But months passed, and not a memory changed, they grew worse in his dreams, and one fateful night, a letter brought every memory up from his subconscious.

Jehan wrote to him, with an address, and a desperate plea to see each other.

He had rushed out in seconds flat.

The address led to a familiar tavern that made Claude's stomach knot, but there was no stopping him to see Jehan; opening the doors, he found himself with a knife at his throat by an old, half blind gypsy man. He whimpered, feeling the sharp blade press against his adam's apple, but as quick as the gypsy had moved to attack, he quickly pulled away at someone's voice. Claude looked around the dark room, searching frantically for the mysterious speaker; he was ready to demand for his brother, but the shadowed figure stepped into the light, and Claude almost collapsed.

It was Jehan, standing right before him.

No time was spared at the older Frollo sprinted to hug his brother, kissing his dusty cheeks and gripping his bony shoulders. Jehan's cough concerned him deeply, and after pulling apart, he could see the state his dear brother was in. Jehan was thin, sickly so, with an odd-greenish tint on his skin, and deep red rashes over his arms and chest. They said very little to each other, Jehan was unable to; the illness had not only taken his lover, the gypsy Florika, but was quickly spreading over him, and time was short. He had become so weak, that the gypsies he stayed with were forced to carry him to a small cot, where he could lay in peace. Claude was nervous, he had always been sickly as a child, getting this close to one with such a severe ailment would risk a lot-he stopped himself. How could he think like this? His own brother, found, after so many years, and the only thing he could think about was staying further away? It shamed him, though the knot in his stomach grew. Claude reassured him, he'd take him back to Notre Dame and heal him, they could live together once more in the place they called sanctuary, and home. Jehan denied his brother such a hope, he wasn't going to make it, that was very clear, but he gripped his brother's hands tightly and asked him for one last favor. Claude immediately obliged.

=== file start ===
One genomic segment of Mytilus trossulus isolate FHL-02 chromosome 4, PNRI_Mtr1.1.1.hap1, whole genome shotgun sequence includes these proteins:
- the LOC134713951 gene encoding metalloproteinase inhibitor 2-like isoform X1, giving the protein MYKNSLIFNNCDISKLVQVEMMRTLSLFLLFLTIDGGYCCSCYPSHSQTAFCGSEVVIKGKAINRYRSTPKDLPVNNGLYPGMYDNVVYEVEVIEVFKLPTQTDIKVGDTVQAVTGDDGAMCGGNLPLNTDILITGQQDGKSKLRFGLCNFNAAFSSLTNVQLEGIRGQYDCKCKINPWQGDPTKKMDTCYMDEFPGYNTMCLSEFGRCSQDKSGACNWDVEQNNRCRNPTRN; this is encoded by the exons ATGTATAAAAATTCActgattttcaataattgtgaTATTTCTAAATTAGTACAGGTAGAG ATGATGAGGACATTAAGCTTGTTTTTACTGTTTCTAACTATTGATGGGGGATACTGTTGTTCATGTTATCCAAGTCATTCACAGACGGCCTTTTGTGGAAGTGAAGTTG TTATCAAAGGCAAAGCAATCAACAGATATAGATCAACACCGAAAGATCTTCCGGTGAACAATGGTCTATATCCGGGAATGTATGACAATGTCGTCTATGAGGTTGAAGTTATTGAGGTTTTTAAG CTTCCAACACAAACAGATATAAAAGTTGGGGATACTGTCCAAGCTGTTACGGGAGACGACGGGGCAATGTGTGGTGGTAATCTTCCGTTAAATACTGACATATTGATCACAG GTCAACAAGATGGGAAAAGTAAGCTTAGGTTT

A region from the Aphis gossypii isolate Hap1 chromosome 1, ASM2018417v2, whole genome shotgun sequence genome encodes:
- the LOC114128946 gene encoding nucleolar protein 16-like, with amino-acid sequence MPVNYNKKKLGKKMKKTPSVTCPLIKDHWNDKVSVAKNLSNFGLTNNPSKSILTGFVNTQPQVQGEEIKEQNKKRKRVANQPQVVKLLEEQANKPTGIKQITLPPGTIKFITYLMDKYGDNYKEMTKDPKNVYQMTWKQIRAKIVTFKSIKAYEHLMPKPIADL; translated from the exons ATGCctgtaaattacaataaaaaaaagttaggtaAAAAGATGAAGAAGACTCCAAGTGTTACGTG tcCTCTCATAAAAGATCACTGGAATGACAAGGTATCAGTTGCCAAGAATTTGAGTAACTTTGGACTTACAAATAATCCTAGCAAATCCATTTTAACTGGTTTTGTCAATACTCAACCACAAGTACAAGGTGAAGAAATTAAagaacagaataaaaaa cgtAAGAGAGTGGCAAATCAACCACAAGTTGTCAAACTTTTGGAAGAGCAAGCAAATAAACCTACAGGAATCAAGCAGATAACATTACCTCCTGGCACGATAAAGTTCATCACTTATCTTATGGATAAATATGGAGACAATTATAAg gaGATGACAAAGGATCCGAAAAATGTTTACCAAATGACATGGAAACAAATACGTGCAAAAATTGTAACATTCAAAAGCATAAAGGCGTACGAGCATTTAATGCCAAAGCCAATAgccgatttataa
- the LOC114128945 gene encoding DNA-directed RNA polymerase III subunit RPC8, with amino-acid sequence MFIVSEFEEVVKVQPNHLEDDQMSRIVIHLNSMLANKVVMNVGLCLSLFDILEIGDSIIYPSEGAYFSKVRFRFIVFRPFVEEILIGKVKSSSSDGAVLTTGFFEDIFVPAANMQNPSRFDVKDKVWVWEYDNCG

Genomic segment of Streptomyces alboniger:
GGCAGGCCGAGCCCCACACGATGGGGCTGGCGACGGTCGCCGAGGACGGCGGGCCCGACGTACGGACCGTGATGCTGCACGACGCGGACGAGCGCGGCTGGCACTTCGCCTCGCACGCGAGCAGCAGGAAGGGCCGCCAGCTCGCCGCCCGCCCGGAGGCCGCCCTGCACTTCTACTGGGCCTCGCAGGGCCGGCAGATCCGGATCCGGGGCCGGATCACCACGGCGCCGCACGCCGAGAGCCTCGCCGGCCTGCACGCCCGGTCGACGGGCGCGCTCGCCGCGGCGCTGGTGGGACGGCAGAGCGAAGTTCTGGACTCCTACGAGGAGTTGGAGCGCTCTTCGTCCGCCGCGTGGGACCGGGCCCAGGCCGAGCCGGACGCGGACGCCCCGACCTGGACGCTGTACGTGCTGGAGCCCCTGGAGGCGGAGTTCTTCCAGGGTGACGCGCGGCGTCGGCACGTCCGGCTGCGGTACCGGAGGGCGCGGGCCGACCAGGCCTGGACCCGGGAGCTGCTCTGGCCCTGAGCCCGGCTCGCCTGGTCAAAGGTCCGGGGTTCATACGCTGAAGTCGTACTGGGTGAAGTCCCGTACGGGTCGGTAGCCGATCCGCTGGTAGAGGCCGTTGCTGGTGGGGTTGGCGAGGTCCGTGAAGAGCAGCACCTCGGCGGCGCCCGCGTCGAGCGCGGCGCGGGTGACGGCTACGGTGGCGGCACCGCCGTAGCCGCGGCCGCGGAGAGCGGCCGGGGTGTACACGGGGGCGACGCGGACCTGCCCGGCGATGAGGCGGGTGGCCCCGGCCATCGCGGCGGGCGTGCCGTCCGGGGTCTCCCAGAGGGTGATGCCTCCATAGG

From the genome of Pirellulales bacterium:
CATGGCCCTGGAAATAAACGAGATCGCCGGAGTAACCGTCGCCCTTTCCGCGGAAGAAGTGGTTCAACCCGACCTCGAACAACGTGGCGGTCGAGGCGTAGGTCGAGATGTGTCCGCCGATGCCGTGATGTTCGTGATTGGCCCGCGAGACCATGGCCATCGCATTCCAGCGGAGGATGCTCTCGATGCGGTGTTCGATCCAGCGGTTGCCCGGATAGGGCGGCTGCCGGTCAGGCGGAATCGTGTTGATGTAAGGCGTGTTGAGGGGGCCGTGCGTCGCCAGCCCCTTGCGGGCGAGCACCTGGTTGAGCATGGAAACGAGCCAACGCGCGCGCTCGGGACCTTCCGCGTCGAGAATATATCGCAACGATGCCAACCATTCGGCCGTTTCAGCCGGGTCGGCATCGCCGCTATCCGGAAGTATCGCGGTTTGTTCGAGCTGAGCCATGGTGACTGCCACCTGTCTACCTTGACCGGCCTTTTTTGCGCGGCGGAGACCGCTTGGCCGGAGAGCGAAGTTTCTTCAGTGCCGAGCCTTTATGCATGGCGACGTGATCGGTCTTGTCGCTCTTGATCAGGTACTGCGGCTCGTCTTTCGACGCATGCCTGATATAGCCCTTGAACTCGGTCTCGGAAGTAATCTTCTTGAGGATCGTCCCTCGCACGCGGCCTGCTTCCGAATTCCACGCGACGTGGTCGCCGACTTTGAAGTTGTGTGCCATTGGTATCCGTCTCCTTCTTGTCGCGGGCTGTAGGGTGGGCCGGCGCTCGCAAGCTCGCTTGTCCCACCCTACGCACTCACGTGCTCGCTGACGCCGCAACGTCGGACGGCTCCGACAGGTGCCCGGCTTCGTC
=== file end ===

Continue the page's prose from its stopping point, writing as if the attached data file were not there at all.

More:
A gypsy woman stepped out from the shadows, holding a bundle in her arms, she hastily passed it along to the Archdeacon before retreating back into darkness. Claude stood baffled for a moment until the soft cry of an infant shocked him back into reality, he knelt by his brother's side and without asking, knew whose son this was. There was disappointment, worry, fear, and...pure joy. He was an uncle, and in Jehan's final moments, they could share a beautiful moment, holding the newest Frollo to their family. Claude gently brought the child into the light to see its face; was it like his father? Blue-eyed and gentle cheeks? Or mother, with dark skin and soft skin? Each thought dashed from his head when his nephew was brought into the faint light.

It was disgusting.

A misshapen, pained,

Claude turned back to his brother, but there was nothing to be said, Jehan had passed. He lay unmoving on the cot, eyes shut gently as if in sleep, his hair damp with sweat that stuck to his face unruly as it always had in youth. The Archdeacon returned to his side, and pressed their foreheads together, stifling the heartbroken sob that grew in him.

The babe cried again, this time desperately, and loudly.

The gypsies, seeing their friend and comrade dead, began wailing. Some drew close to Claude as comfort, but the only thing on the oldest Frollo's mind was the demon he held in his arms. He rushed out of the tavern again, panic stewing in his mind as he sprinted down the dark streets of Paris. Not a soul in sight, but the infant's screams would arise the curiosity of somebody, Claude had to get rid of it. He didn't bother considering leaving the child on a random doorstep, cursing the next family to find it. No, the babe had to die. For the sake of his brother, the Frollo name, and the child itself.

Claude passed by Notre Dame, deep in thought, when his eyes fell on the statues surrounding his home. The blessed Saints looked back down on him, unblinking, and waiting.

He sighed, and looked at the child, whose cries slowly faded into rest. He couldn't do it, he wouldn't. The Lord had a plan for all, and if Claude was to raise his brother's bastard child as his own...he would do it. After all, the monster was his nephew. There was the same blood running through their veins, if Claude could teach the abomination to be like him, and devote his life for Notre Dame, this child could grow into something formidable.

The Archdeacon made his decision, he was going to raise the infant. Though, he thought it best to give it a name. A creature like this couldn't be named something holy like John, Mark, or Elijah, it would be an insult to his own devotion, Claude had to think carefully. An infant, who would grow into, no doubt, a man with severe differences with his body, was more a monster than a man. Half of one, and half of the other. Part monster, part human.